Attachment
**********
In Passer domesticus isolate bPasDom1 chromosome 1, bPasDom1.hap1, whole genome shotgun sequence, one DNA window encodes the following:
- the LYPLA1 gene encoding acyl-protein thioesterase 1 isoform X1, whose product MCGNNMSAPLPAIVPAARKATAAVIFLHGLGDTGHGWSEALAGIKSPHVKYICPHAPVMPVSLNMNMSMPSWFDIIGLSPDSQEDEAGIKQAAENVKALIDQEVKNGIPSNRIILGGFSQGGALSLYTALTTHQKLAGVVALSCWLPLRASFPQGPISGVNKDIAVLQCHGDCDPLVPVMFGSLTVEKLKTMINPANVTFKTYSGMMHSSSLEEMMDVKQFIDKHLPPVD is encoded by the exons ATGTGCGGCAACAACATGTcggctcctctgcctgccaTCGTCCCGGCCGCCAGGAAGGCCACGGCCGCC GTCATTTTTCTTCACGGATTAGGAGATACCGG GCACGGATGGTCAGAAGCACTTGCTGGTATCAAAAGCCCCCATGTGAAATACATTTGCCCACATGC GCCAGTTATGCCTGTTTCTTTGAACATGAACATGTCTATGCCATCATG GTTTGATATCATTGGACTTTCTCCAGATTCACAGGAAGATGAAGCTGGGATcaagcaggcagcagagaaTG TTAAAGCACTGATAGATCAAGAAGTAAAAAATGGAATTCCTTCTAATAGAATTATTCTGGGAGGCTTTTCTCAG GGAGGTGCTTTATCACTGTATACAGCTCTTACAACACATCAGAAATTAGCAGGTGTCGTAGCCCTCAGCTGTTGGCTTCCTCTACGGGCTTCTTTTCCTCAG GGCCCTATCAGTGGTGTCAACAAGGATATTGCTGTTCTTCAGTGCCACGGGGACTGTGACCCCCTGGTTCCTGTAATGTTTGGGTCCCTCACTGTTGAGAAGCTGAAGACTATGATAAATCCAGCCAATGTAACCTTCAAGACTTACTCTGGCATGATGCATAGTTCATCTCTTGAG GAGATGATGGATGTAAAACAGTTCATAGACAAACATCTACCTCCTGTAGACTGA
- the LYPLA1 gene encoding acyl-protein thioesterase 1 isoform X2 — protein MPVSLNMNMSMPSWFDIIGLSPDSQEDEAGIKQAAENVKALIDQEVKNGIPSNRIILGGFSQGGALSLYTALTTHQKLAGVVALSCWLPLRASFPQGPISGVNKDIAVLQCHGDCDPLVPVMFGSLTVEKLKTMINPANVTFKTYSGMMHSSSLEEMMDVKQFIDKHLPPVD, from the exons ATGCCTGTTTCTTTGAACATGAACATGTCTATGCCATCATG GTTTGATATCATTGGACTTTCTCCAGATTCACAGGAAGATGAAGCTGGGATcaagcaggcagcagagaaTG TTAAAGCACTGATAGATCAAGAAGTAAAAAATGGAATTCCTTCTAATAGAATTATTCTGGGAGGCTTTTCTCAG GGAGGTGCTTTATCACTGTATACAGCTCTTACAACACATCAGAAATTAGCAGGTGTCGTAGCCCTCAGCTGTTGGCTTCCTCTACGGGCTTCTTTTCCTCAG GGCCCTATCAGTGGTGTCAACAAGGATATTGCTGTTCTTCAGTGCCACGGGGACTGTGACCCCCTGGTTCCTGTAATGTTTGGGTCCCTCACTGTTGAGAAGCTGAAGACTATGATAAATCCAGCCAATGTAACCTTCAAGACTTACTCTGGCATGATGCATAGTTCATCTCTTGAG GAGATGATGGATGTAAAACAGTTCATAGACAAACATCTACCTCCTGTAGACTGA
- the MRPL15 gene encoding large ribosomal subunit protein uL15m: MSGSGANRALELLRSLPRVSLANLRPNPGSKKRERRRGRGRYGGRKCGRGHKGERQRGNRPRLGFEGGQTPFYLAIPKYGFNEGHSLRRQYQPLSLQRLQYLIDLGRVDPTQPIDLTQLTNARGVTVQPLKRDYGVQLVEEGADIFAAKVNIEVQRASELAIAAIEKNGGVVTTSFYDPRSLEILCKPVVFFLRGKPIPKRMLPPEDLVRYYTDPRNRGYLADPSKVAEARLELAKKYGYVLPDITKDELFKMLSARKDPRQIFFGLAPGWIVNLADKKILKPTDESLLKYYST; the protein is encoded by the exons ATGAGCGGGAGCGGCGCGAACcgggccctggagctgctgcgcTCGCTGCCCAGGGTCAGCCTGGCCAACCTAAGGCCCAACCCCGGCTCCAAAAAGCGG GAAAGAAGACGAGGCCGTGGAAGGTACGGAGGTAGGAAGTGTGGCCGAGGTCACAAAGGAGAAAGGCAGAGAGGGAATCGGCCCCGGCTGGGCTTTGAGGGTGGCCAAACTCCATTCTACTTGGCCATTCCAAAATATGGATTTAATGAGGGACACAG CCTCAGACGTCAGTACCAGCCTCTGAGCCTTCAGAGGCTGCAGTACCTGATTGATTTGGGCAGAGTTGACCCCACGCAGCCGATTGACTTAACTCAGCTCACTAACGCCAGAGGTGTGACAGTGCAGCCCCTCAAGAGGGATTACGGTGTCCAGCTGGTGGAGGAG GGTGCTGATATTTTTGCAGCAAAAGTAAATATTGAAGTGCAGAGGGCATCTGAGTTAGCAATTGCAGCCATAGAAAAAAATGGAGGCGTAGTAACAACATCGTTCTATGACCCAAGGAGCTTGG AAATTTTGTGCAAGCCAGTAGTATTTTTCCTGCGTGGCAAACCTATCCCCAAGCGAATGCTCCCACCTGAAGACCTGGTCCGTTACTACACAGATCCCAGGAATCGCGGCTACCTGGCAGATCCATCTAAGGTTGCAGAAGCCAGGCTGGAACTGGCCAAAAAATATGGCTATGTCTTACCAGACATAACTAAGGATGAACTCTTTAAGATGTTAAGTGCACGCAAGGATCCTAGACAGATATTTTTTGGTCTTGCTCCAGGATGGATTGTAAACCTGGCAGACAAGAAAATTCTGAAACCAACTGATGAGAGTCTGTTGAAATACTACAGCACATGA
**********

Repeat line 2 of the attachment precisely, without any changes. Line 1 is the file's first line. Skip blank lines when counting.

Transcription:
- the LYPLA1 gene encoding acyl-protein thioesterase 1 isoform X1, whose product MCGNNMSAPLPAIVPAARKATAAVIFLHGLGDTGHGWSEALAGIKSPHVKYICPHAPVMPVSLNMNMSMPSWFDIIGLSPDSQEDEAGIKQAAENVKALIDQEVKNGIPSNRIILGGFSQGGALSLYTALTTHQKLAGVVALSCWLPLRASFPQGPISGVNKDIAVLQCHGDCDPLVPVMFGSLTVEKLKTMINPANVTFKTYSGMMHSSSLEEMMDVKQFIDKHLPPVD is encoded by the exons ATGTGCGGCAACAACATGTcggctcctctgcctgccaTCGTCCCGGCCGCCAGGAAGGCCACGGCCGCC GTCATTTTTCTTCACGGATTAGGAGATACCGG GCACGGATGGTCAGAAGCACTTGCTGGTATCAAAAGCCCCCATGTGAAATACATTTGCCCACATGC GCCAGTTATGCCTGTTTCTTTGAACATGAACATGTCTATGCCATCATG GTTTGATATCATTGGACTTTCTCCAGATTCACAGGAAGATGAAGCTGGGATcaagcaggcagcagagaaTG TTAAAGCACTGATAGATCAAGAAGTAAAAAATGGAATTCCTTCTAATAGAATTATTCTGGGAGGCTTTTCTCAG GGAGGTGCTTTATCACTGTATACAGCTCTTACAACACATCAGAAATTAGCAGGTGTCGTAGCCCTCAGCTGTTGGCTTCCTCTACGGGCTTCTTTTCCTCAG GGCCCTATCAGTGGTGTCAACAAGGATATTGCTGTTCTTCAGTGCCACGGGGACTGTGACCCCCTGGTTCCTGTAATGTTTGGGTCCCTCACTGTTGAGAAGCTGAAGACTATGATAAATCCAGCCAATGTAACCTTCAAGACTTACTCTGGCATGATGCATAGTTCATCTCTTGAG GAGATGATGGATGTAAAACAGTTCATAGACAAACATCTACCTCCTGTAGACTGA